It is very seldom that a woman in apron would come to your table to teach you how you should eat your food. Well, maybe at home, but we are talking about a Korean restaurant here.

Big Mama Korean Restaurant is not exactly ‘Gangnam Style’ (I know the song is hot, and it is Korean language colloquialism that actually refers to a luxurious lifestyle), but offers comfort ‘Home Style’ cooking.

And this new restaurant is also at Tiong Bahru. (Read: 5 Best Places For Cakes At Tiong Bahru, new food places IKYU and PoTeaTo)

Former tutor and caretaker, Ji-young Nam Gung nick-named as “Big Mama” (looks like “Cooking Mama” in the Nintendo game), has set up a homely Korean eatery at Tiong Bahru after cooking for Korean students in Singapore for years. Her Korean dishes are in between authentic and creative, because half are inspired by her own mama’s recipes while others have been fine tuned to suit Singaporean taste-buds.

It was quite funny because my friends were all trying to guess who Big Mama was, then realised it was not difficult to point out. The one behind the cashier loh.

The restaurant looks quite minimal in terms of decor, but has groups of Koreans dining, an indication that this is worth your try.

There are two big pictures of the Dakgalbi (spicy grilled chicken) and Suyuk (steam pork belly) on the wall, which suggests that these are the two must-try dishes.

Big Mama or one of her staff would help you prepare the Dakgalbi ($15 per pax, min 2 pax), where marinated chicken chunks, Korean rice cake and vegetables are fried with a special homemade chilli sauce right in front of you on a grill.

Surprisingly, this is very delicious with the saucy chicken going extremely well with plain rice. Maybe it is also Big Mama is talking while preparing, which makes us feel right at home. Yes, she would tell us how to eat Korean food the right way. A tip is to NOT finish the ingredients, because Big Mama would fry it with rice (additional $3.00) if requested.

Normal Suyuk are thinly-sliced boiled beef or pork served with a soy sauce or a salted shrimp dip. Big Mama’s Suyuk ($25/$40) uses a special steaming method for the pork belly, ensuring the outside stays crispy while the inside is tender. She also removes all the extra fat so that it is healthier.

The pork is eaten wrapped within delicate celery and cucumber slices, then dipped in either a saltier black bean sauce or a sweet spicy sauce. Does it already sound good?

Big Mama may not be the most polished chef, but she prepares home-style Korean food with a big heart and bigger smile, making this one of the best Korean restaurants I tried locally. Kamsahamnida Big Mama!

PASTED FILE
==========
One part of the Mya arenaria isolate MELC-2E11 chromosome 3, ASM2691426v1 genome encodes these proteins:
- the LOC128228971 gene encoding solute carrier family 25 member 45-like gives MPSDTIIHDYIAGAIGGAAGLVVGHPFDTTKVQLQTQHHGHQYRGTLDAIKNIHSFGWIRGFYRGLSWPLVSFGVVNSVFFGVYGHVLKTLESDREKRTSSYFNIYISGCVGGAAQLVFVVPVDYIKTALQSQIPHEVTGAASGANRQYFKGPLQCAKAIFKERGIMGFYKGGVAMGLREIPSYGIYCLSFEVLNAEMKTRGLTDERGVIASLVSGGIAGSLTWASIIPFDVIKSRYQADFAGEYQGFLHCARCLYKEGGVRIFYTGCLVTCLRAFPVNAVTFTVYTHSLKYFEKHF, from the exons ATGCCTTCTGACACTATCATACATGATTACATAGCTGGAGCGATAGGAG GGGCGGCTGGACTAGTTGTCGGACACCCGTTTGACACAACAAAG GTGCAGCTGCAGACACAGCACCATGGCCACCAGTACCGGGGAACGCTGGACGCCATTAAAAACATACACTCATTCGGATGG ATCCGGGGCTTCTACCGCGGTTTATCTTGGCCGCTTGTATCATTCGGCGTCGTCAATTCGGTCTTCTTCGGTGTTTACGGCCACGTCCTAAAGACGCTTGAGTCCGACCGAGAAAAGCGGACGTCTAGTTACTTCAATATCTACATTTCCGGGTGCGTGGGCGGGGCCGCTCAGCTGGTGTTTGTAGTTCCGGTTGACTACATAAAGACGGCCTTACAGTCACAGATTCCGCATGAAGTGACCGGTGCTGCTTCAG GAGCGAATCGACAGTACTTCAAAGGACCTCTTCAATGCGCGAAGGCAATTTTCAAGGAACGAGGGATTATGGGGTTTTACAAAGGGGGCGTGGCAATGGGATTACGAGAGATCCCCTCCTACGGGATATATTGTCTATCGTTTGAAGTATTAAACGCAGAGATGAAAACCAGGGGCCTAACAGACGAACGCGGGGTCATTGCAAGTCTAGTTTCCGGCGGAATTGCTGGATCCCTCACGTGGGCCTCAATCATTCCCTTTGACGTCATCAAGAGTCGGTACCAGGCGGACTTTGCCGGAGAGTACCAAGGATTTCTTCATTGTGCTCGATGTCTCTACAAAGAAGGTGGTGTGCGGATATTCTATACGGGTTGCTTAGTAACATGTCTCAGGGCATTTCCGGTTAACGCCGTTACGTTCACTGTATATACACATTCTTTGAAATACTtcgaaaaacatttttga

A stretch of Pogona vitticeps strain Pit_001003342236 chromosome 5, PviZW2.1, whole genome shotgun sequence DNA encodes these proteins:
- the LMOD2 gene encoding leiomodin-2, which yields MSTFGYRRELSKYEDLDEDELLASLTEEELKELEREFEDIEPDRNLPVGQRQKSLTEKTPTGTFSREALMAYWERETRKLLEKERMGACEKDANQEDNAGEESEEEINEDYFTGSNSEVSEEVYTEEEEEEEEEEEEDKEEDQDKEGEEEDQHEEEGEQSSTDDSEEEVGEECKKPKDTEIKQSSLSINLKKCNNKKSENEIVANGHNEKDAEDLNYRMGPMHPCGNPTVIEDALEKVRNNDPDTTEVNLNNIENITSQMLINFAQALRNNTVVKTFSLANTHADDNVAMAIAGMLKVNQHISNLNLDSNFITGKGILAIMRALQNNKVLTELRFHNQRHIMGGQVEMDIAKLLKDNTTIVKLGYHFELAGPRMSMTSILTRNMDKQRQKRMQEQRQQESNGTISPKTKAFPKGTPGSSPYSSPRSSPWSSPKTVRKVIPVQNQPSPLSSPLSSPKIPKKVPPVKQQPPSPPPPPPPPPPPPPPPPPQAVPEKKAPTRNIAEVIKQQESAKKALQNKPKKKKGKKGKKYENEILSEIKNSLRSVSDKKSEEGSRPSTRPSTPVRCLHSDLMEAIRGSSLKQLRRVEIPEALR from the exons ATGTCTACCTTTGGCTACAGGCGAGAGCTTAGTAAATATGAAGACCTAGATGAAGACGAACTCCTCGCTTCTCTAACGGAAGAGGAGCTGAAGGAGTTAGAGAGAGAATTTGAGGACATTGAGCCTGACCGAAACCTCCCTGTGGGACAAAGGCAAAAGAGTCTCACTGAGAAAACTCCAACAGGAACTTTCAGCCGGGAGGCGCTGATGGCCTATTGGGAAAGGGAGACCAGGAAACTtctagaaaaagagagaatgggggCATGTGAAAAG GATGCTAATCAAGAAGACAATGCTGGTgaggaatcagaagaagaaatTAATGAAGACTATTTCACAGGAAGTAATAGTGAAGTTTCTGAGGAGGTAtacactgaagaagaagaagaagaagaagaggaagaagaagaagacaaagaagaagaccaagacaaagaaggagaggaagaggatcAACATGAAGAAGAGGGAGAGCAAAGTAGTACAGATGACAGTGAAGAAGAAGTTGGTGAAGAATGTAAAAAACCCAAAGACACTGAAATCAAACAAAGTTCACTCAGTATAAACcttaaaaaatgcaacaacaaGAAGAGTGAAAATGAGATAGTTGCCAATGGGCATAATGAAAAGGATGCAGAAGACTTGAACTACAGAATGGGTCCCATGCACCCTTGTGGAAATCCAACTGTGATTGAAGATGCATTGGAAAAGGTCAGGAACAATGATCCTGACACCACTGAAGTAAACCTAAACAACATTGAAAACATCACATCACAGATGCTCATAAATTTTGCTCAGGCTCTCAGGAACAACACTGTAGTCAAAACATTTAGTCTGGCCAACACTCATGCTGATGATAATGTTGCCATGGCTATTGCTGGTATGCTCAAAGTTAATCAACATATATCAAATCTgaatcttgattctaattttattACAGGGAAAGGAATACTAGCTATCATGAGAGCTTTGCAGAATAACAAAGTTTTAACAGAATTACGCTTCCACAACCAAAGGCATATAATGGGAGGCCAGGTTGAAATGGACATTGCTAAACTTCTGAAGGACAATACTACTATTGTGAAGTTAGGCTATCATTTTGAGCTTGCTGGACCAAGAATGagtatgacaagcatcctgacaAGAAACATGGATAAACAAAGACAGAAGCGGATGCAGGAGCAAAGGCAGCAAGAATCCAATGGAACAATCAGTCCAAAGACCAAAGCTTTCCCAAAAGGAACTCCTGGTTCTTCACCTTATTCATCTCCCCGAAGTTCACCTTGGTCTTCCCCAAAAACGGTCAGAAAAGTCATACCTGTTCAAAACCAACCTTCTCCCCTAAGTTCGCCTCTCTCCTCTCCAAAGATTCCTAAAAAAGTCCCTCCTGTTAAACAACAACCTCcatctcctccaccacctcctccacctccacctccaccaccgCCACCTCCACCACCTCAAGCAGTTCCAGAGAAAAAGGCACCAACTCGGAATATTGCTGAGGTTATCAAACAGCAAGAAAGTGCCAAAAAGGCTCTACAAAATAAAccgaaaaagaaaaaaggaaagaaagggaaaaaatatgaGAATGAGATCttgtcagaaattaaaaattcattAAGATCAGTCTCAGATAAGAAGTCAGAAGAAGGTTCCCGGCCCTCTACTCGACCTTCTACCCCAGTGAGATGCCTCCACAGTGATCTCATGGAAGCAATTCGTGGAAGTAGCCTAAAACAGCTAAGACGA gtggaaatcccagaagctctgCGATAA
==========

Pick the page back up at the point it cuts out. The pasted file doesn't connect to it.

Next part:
Big Mama Korean Restaurant
2 Kim Tian Road, Singapore 169244 (10 min walk from Tiong Bahru MRT) Tel: +65 6270 7704
Opening Hours: 11:30am – 2:30pm, 5:30pm – 11:0pm (closed on most Mondays)

Other Tiong Bahru Entries
5 Best Places For Cakes At Tiong Bahru
IKYU (Tiong Bahru)
PoTeaTo (Tiong Bahru)
The Orange Thimble (Tiong Bahru)
Social Haus (Tiong Bahru)


  1. Dear Daniel,

    It is great to have blogs that show the eateries that have sprung up around what used to be an old estate. I myself frequented this estate before stranglets et al appeared. I notice that the
    gentrification of the area has not necessarily brought about social “conscience”.

    Patrons of the eateries sometimes make loud and unbecoming conversations that ring through the old blocks. Smokers take their puffs in alleyways, leaving cigarette buds on the floor.

    I know it is not the job of one food blogger to mind things other than glorious food, it would be an extra edge and angle to write and remind fans and friends the social etiquette that comes with off-the-beaten-track dining; the plain good ol’ manners of respecting the many who have lived there many years.

    I live in River Valley (in case you are wondering) 🙂

    Le Peng

    • Hi Le Peng, great to hear from you. I did notice the very expensive cars along the stretch at Yong Siak, very different from the good old days. Good point you raised, There are just so many aspects of food we can talk about – but it’s true, I don’t think many of the Tiong Bahru residents are too happy about how their estate has changed.

  2. I hadn’t realize you were the originator of the White affair. Ah, now, your advice and pointers on social etiquette and being neighbourly especially when patronizing eateries in residential areas will hold much weight.

  3. I live and grew up in Tiong Bahru.

    Thanks Le Peng for highlighting some of the problems that residents have to face with the proliferation of hip joints and hangouts. It’s not just the littering and noise, which is really dreadful. You also have drunks making a commotion late at night, indiscriminate and inconsiderate parking (parking in season lots, illegal street parking, taking up two lots so that no one will park near your expensive car),

    We welcome an infusion of life into old estates, but people must also take care of the environment and maintain the very qualities that made them endearing in the first place.

  4. oooh I love the food at BIG MAMA.

    Being a resident at Tiong Bahru, its nice to have all these new F&B outlets breathing new life into a once sleepy neighbourhood, but I do miss the old TB whereby there are more old quaint provision shops. Mosf are gone to make way for these new F&B outlets.

    Sadly, not all F&B outlets can make the cut since most are only jumping onto the bandwagon to ride on the hype surrounding TB estate.

    While typing this, another F&B outlet is springing up:)

    • Do you mean PS Cafe? Actually, I could imagine if I am a resident of TB, I would be frustrated and disappointed to see all my familiar hang-out places get replaced by these ‘hippie’ shops.


Please enter your comment!
Please enter your name here